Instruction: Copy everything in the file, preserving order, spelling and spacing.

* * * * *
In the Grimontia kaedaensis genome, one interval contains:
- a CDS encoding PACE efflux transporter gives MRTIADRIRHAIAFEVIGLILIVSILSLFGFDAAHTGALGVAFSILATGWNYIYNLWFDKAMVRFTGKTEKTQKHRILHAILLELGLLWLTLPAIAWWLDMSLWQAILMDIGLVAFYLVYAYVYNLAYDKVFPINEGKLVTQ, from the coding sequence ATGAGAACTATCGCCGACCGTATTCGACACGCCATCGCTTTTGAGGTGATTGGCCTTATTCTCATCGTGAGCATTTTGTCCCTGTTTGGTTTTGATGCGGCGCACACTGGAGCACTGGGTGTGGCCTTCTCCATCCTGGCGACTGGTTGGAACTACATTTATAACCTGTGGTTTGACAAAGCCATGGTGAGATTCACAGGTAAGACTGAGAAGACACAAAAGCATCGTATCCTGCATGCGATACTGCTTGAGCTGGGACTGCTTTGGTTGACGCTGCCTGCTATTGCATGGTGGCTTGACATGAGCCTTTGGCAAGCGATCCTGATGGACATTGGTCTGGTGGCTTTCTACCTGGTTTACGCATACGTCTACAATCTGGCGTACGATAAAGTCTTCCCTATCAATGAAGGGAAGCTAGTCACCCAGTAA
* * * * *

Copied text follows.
In the Grimontia kaedaensis genome, one interval contains:
- a CDS encoding PACE efflux transporter gives MRTIADRIRHAIAFEVIGLILIVSILSLFGFDAAHTGALGVAFSILATGWNYIYNLWFDKAMVRFTGKTEKTQKHRILHAILLELGLLWLTLPAIAWWLDMSLWQAILMDIGLVAFYLVYAYVYNLAYDKVFPINEGKLVTQ, from the coding sequence ATGAGAACTATCGCCGACCGTATTCGACACGCCATCGCTTTTGAGGTGATTGGCCTTATTCTCATCGTGAGCATTTTGTCCCTGTTTGGTTTTGATGCGGCGCACACTGGAGCACTGGGTGTGGCCTTCTCCATCCTGGCGACTGGTTGGAACTACATTTATAACCTGTGGTTTGACAAAGCCATGGTGAGATTCACAGGTAAGACTGAGAAGACACAAAAGCATCGTATCCTGCATGCGATACTGCTTGAGCTGGGACTGCTTTGGTTGACGCTGCCTGCTATTGCATGGTGGCTTGACATGAGCCTTTGGCAAGCGATCCTGATGGACATTGGTCTGGTGGCTTTCTACCTGGTTTACGCATACGTCTACAATCTGGCGTACGATAAAGTCTTCCCTATCAATGAAGGGAAGCTAGTCACCCAGTAA